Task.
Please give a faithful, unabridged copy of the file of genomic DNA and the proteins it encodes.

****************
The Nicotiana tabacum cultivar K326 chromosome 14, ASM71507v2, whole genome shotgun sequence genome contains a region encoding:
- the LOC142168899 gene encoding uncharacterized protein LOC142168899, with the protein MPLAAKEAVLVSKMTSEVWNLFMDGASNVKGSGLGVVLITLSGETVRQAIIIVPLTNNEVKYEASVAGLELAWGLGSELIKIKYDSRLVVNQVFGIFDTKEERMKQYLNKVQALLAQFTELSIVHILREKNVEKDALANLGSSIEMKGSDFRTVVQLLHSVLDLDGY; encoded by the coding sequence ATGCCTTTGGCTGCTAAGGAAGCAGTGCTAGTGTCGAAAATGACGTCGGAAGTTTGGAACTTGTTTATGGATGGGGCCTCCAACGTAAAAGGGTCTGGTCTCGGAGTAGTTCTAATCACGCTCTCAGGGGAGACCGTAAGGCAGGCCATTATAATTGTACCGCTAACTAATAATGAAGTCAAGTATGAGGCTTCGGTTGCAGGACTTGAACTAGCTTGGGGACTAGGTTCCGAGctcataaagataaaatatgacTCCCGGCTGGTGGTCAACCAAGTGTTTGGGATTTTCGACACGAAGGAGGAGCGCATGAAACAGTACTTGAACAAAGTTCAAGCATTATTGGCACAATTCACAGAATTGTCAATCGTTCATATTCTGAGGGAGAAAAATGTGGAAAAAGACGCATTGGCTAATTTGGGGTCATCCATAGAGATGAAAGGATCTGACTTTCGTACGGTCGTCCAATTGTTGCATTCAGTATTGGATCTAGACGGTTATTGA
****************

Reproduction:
The Nicotiana tabacum cultivar K326 chromosome 14, ASM71507v2, whole genome shotgun sequence genome contains a region encoding:
- the LOC142168899 gene encoding uncharacterized protein LOC142168899, with the protein MPLAAKEAVLVSKMTSEVWNLFMDGASNVKGSGLGVVLITLSGETVRQAIIIVPLTNNEVKYEASVAGLELAWGLGSELIKIKYDSRLVVNQVFGIFDTKEERMKQYLNKVQALLAQFTELSIVHILREKNVEKDALANLGSSIEMKGSDFRTVVQLLHSVLDLDGY; encoded by the coding sequence ATGCCTTTGGCTGCTAAGGAAGCAGTGCTAGTGTCGAAAATGACGTCGGAAGTTTGGAACTTGTTTATGGATGGGGCCTCCAACGTAAAAGGGTCTGGTCTCGGAGTAGTTCTAATCACGCTCTCAGGGGAGACCGTAAGGCAGGCCATTATAATTGTACCGCTAACTAATAATGAAGTCAAGTATGAGGCTTCGGTTGCAGGACTTGAACTAGCTTGGGGACTAGGTTCCGAGctcataaagataaaatatgacTCCCGGCTGGTGGTCAACCAAGTGTTTGGGATTTTCGACACGAAGGAGGAGCGCATGAAACAGTACTTGAACAAAGTTCAAGCATTATTGGCACAATTCACAGAATTGTCAATCGTTCATATTCTGAGGGAGAAAAATGTGGAAAAAGACGCATTGGCTAATTTGGGGTCATCCATAGAGATGAAAGGATCTGACTTTCGTACGGTCGTCCAATTGTTGCATTCAGTATTGGATCTAGACGGTTATTGA